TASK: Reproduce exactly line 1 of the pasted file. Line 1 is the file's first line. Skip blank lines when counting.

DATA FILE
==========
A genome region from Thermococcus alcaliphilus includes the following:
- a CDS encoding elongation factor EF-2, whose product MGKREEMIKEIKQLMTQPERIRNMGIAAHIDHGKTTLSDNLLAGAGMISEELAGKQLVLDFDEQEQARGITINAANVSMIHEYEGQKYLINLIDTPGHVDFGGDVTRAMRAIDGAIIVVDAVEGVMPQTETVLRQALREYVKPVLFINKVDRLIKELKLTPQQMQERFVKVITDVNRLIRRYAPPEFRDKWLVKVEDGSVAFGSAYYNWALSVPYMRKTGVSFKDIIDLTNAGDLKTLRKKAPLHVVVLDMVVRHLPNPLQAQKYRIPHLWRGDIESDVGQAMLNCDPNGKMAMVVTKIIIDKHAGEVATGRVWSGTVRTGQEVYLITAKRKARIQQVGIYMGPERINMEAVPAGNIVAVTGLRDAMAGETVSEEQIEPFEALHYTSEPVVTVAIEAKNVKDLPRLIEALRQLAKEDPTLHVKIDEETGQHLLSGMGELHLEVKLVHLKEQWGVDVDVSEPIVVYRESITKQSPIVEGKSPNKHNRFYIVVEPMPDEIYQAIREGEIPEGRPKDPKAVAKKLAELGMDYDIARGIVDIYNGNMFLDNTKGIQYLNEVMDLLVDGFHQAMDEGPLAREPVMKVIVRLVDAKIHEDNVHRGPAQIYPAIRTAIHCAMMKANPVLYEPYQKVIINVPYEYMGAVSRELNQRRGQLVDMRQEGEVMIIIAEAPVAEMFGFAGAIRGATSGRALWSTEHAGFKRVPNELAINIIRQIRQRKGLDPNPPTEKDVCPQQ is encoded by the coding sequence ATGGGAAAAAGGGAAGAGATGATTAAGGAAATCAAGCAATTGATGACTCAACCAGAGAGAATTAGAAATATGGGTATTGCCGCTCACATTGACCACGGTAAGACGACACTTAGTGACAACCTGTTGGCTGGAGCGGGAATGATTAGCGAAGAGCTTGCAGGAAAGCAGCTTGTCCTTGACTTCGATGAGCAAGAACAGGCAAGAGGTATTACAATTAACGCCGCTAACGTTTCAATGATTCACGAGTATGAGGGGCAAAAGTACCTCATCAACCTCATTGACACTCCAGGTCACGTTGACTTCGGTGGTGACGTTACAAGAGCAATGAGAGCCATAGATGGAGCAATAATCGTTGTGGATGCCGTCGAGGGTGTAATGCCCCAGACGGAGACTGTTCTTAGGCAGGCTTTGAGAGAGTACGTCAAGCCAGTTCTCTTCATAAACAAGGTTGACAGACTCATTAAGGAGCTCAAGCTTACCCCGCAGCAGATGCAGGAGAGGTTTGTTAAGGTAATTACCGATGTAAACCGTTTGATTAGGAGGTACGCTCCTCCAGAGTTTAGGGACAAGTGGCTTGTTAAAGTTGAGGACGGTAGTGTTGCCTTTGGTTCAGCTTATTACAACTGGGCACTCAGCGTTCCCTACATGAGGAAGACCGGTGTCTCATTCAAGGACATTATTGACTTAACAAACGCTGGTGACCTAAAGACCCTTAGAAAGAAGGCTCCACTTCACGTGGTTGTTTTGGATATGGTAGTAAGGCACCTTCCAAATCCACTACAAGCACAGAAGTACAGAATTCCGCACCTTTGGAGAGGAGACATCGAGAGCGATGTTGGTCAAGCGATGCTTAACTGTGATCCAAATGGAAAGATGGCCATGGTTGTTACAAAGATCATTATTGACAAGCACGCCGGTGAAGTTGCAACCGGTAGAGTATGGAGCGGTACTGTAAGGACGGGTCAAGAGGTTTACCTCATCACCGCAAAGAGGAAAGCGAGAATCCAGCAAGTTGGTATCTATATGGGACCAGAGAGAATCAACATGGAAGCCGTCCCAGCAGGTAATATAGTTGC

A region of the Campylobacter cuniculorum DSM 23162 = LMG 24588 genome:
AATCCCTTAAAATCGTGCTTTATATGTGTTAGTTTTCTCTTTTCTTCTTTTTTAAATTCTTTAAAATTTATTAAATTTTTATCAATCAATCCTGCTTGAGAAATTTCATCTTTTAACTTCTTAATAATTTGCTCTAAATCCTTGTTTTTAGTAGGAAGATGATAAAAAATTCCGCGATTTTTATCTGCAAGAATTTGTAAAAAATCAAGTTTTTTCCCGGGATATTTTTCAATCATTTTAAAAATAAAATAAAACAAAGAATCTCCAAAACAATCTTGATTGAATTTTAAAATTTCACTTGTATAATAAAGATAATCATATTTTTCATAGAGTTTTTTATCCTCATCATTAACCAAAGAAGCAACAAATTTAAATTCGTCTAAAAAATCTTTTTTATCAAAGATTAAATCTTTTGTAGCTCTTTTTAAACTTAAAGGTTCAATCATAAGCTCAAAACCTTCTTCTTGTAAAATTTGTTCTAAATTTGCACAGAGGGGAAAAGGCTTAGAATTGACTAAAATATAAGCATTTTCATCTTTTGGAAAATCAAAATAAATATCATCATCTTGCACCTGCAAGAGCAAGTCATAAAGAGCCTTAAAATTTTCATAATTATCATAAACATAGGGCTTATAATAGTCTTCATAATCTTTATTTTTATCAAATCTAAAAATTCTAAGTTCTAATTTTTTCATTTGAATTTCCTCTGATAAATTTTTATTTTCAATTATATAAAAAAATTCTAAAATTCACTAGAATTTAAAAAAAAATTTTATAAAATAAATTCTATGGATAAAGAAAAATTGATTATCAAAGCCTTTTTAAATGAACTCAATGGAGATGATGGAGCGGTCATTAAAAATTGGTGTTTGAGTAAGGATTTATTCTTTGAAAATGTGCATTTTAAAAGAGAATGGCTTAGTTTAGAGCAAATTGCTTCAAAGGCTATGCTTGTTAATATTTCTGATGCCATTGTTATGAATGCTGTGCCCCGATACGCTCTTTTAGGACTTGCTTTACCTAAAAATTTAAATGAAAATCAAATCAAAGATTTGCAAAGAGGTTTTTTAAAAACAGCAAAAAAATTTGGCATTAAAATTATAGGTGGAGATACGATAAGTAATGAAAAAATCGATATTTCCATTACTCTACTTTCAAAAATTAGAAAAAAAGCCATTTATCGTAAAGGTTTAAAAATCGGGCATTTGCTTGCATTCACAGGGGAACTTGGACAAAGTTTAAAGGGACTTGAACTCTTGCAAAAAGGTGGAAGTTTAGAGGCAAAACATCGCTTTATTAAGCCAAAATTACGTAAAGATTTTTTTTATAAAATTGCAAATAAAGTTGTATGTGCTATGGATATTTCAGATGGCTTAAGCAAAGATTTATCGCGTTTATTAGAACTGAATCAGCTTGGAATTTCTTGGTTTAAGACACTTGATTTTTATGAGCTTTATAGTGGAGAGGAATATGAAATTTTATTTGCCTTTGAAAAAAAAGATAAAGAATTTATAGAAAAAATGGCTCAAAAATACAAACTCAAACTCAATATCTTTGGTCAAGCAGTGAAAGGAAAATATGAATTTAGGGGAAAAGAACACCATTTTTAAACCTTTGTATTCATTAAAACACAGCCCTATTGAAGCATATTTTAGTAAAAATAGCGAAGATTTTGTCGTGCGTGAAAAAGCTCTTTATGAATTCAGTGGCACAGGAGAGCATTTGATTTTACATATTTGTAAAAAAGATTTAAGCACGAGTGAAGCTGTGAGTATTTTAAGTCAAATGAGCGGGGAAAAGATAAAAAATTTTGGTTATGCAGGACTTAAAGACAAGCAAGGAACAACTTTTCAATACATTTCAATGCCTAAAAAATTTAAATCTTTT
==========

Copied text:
A genome region from Thermococcus alcaliphilus includes the following: